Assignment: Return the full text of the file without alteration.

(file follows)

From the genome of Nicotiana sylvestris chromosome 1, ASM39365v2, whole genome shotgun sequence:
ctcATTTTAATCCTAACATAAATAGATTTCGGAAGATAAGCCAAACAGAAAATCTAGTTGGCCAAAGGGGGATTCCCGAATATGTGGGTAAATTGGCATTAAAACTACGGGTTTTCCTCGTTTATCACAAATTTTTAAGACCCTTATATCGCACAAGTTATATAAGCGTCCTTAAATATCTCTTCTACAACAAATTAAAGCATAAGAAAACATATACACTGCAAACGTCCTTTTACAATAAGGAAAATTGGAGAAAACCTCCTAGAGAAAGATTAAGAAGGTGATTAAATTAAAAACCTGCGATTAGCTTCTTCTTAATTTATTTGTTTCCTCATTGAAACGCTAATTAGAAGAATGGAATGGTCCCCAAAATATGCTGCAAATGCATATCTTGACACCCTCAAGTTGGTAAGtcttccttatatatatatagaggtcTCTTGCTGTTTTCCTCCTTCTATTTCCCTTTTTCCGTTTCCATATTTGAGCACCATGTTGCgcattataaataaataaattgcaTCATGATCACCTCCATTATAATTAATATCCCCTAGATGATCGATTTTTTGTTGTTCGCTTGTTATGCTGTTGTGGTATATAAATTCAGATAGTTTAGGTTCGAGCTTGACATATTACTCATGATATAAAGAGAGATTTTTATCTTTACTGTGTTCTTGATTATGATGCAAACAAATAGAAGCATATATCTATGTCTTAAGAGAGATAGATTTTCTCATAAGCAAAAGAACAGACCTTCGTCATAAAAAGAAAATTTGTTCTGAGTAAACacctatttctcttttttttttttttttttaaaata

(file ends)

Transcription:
From the genome of Nicotiana sylvestris chromosome 1, ASM39365v2, whole genome shotgun sequence:
ctcATTTTAATCCTAACATAAATAGATTTCGGAAGATAAGCCAAACAGAAAATCTAGTTGGCCAAAGGGGGATTCCCGAATATGTGGGTAAATTGGCATTAAAACTACGGGTTTTCCTCGTTTATCACAAATTTTTAAGACCCTTATATCGCACAAGTTATATAAGCGTCCTTAAATATCTCTTCTACAACAAATTAAAGCATAAGAAAACATATACACTGCAAACGTCCTTTTACAATAAGGAAAATTGGAGAAAACCTCCTAGAGAAAGATTAAGAAGGTGATTAAATTAAAAACCTGCGATTAGCTTCTTCTTAATTTATTTGTTTCCTCATTGAAACGCTAATTAGAAGAATGGAATGGTCCCCAAAATATGCTGCAAATGCATATCTTGACACCCTCAAGTTGGTAAGtcttccttatatatatatagaggtcTCTTGCTGTTTTCCTCCTTCTATTTCCCTTTTTCCGTTTCCATATTTGAGCACCATGTTGCgcattataaataaataaattgcaTCATGATCACCTCCATTATAATTAATATCCCCTAGATGATCGATTTTTTGTTGTTCGCTTGTTATGCTGTTGTGGTATATAAATTCAGATAGTTTAGGTTCGAGCTTGACATATTACTCATGATATAAAGAGAGATTTTTATCTTTACTGTGTTCTTGATTATGATGCAAACAAATAGAAGCATATATCTATGTCTTAAGAGAGATAGATTTTCTCATAAGCAAAAGAACAGACCTTCGTCATAAAAAGAAAATTTGTTCTGAGTAAACacctatttctcttttttttttttttttttaaaata